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Saturday, February 5, 2011

Blue Ocean Strategy by W. Chan Kim & Renee Mauborgne.

"Compelling read for business executives"  

Genre: Business & Management

Our Say: An eye-opener 4/5

Language used: Understandable with some technical jargon

Application in business world: Great reviews from executives 

Review -

W.Chan Kim & Renée Mauborgne base this book on the idea of competing healthily in today’s world of cut-throat competition, as against sabotaging each other.

He believes organizations shouldn’t attempt to compete with each other, rather try to nullify them. As he quotes “the only way to beat competition is to stop trying to stop beating them” – clichéd as it might sound, it makes sense when thought over.

When an organization tries to outperform its competition, its focus shifts away from its more important target segment to the frivolous rival companies. It becomes a ‘someone else’ instead of being ‘itself’.

The smarter way out is quit playing within the industry’s conventionally defined boundaries but to define untapped markets. This creates new demand & promotes highly lucrative growth. The author believes that defeating the opponent is essentially a war element- where the battle is to conquer a piece of land which is limited & constant; unlike the dynamic scenario of business.

A couple of chapters through, the book gets a bit technical and lays out an analytical framework for the organization to work in.

It’s almost like a DIY to help formulate and execute the blue ocean strategy which revolves around the 6 principles of the same. Another thing to be noted is that the book is loaded with examples and unlike an “in search of excellence” or a “built to last”, it quotes examples of a tad less successful companies too.
All in all, it’s a pretty helpful read that changes the mindset of the managers at companies to think beyond competition. Work on your core competence & build it to have successful growth.  

Wednesday, February 2, 2011

Good to Great by Jim Collins

“Attitude Booster for working professionals”

Genre: Business & Management

Our Say – Must go on book-shelf - 4/5

Language used – Simple yet strong & convincing

Practicality in business world – Extremely applicable & helpful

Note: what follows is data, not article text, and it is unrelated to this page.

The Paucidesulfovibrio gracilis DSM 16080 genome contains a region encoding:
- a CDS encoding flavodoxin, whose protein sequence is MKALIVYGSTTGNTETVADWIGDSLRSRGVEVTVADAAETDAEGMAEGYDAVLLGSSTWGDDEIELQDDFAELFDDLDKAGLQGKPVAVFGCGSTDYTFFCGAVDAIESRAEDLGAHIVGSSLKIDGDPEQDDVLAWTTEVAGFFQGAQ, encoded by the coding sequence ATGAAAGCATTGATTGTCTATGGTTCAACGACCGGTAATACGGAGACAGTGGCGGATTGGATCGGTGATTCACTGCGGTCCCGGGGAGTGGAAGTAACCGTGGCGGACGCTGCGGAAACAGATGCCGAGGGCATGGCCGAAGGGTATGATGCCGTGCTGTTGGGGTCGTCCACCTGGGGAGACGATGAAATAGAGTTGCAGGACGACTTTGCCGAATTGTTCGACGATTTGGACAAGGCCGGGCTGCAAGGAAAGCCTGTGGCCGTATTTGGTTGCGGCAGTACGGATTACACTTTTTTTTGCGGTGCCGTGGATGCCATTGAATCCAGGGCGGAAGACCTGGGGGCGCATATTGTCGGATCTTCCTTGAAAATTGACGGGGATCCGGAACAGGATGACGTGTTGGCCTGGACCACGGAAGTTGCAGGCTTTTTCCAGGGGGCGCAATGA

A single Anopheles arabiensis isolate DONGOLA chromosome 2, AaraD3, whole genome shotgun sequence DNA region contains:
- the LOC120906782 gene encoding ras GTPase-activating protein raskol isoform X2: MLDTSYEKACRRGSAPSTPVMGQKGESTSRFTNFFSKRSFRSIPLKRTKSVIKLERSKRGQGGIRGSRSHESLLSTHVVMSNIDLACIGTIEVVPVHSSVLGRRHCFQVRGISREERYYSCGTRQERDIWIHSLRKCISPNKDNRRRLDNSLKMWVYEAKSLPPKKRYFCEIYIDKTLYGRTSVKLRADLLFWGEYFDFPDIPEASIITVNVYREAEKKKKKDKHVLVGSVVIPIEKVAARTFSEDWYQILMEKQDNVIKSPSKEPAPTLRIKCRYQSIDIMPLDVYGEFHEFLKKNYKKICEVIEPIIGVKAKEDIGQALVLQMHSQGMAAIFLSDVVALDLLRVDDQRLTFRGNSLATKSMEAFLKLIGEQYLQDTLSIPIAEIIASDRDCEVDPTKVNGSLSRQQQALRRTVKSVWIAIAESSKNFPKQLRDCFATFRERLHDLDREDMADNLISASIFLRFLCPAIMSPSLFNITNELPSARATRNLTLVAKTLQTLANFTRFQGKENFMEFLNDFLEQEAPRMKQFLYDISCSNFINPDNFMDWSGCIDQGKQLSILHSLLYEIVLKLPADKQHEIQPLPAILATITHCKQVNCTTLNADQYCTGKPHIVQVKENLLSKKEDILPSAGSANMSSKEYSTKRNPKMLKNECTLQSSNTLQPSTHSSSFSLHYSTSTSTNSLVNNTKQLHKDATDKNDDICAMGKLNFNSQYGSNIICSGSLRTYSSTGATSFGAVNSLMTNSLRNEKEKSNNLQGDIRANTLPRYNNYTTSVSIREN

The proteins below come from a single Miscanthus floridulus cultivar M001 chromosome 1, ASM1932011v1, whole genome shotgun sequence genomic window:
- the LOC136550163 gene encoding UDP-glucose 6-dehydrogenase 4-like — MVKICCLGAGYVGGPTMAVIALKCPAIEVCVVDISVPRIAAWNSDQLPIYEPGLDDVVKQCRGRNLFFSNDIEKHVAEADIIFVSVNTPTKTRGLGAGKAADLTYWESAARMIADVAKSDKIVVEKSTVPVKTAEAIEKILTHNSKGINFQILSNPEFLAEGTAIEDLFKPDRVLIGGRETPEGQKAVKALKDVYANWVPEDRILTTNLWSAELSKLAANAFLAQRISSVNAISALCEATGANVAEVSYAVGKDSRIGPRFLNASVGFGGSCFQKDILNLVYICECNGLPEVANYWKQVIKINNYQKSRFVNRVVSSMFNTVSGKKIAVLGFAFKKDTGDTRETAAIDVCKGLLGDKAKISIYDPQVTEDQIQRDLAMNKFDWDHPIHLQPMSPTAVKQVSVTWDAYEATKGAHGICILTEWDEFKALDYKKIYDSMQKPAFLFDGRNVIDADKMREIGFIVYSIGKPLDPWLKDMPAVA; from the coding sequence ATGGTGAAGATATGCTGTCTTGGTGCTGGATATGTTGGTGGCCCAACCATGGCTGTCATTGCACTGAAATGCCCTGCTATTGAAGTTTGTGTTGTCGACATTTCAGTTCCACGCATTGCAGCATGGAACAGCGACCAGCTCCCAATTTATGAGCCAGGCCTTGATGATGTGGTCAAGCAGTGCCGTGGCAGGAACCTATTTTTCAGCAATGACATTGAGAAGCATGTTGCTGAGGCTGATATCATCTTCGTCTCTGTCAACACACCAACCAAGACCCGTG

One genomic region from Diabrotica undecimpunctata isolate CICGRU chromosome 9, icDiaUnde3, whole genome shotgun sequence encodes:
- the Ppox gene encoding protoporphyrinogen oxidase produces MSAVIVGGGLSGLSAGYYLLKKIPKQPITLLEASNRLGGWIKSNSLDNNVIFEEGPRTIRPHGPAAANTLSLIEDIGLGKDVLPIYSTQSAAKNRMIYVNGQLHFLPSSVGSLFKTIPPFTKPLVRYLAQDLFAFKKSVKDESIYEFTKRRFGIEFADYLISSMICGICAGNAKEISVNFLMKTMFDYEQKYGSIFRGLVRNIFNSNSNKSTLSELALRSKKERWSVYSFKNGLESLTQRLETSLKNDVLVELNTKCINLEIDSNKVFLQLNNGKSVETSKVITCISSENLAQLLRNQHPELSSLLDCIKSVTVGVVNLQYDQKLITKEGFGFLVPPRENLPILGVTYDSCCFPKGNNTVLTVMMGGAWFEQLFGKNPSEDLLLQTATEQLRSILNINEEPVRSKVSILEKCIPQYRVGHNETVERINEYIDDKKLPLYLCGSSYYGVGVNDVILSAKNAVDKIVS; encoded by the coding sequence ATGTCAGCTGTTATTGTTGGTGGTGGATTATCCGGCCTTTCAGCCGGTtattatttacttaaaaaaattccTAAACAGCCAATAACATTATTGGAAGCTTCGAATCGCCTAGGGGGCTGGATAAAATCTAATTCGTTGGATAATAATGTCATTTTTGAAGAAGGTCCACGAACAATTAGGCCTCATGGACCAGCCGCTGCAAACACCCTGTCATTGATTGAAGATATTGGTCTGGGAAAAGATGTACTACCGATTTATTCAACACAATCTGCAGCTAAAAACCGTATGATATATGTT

Collins scores big time with this one.

First things first, commendable and convincing effort in the research put behind writing the book. Collins, along with his team conducted a research on some companies over a period of five years, studied their journey or leap as he calls it from being a mediocre good to being tremendously great.
As he puts it – Good is the enemy of GREAT.

In this read, he very smoothly communicates the various trends that are essentially noted in the “good to great” companies – the observations which now serve as directional guidelines for companies looking to make the leap successfully.

He throws light on the various factors responsible for giving an impetus to the leap and very intelligently explains both its importance and its functioning.

In addition to that, he clears existing myths concerning “revolutionary changes” that give an organization its clichéd “breakthrough”.

All in all, the book is extremely well written with no-frills and a powerful language usage.
It’s sure to leave an impression on the reader and, if put into practice, certainly the organization too.

Author’s say:
“I’m also convinced that the good-to-great findings apply broadly—not just to CEOs but also to you and me in whatever work we’re engaged in, including the work of our own lives. For many people, the first question that occurs is, “But how do I persuade my CEO to get it?” My answer: Don't worry about that. Focus instead on results—on subverting mediocrity by creating a Flywheel Effect within your own span of responsibility. 

So long as we can choose the people we want to put on our own minibus, each of us can create a pocket of greatness. Each of us can take our own area of work and influence and can concentrate on moving it from good to great. It doesn’t really matter whether all the CEOs get it. It only matters that you and I do. Now, it’s time to get to work."